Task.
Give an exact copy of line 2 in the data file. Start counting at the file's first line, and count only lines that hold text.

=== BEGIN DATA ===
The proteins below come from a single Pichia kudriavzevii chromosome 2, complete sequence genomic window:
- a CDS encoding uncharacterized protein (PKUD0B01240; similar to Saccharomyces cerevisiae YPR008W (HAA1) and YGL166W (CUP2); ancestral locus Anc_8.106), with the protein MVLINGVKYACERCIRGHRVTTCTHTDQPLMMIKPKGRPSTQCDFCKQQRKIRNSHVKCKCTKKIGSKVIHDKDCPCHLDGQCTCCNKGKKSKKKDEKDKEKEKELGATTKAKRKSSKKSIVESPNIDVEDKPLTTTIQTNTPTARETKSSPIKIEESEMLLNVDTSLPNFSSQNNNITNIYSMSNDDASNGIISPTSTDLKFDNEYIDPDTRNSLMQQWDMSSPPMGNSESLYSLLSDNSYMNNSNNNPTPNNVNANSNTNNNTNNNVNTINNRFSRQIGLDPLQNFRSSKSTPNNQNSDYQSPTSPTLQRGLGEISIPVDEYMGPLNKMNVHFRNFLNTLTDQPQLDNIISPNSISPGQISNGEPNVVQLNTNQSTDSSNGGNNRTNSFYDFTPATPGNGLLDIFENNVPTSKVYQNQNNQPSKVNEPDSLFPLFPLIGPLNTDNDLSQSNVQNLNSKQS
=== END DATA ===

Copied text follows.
- a CDS encoding uncharacterized protein (PKUD0B01240; similar to Saccharomyces cerevisiae YPR008W (HAA1) and YGL166W (CUP2); ancestral locus Anc_8.106), with the protein MVLINGVKYACERCIRGHRVTTCTHTDQPLMMIKPKGRPSTQCDFCKQQRKIRNSHVKCKCTKKIGSKVIHDKDCPCHLDGQCTCCNKGKKSKKKDEKDKEKEKELGATTKAKRKSSKKSIVESPNIDVEDKPLTTTIQTNTPTARETKSSPIKIEESEMLLNVDTSLPNFSSQNNNITNIYSMSNDDASNGIISPTSTDLKFDNEYIDPDTRNSLMQQWDMSSPPMGNSESLYSLLSDNSYMNNSNNNPTPNNVNANSNTNNNTNNNVNTINNRFSRQIGLDPLQNFRSSKSTPNNQNSDYQSPTSPTLQRGLGEISIPVDEYMGPLNKMNVHFRNFLNTLTDQPQLDNIISPNSISPGQISNGEPNVVQLNTNQSTDSSNGGNNRTNSFYDFTPATPGNGLLDIFENNVPTSKVYQNQNNQPSKVNEPDSLFPLFPLIGPLNTDNDLSQSNVQNLNSKQS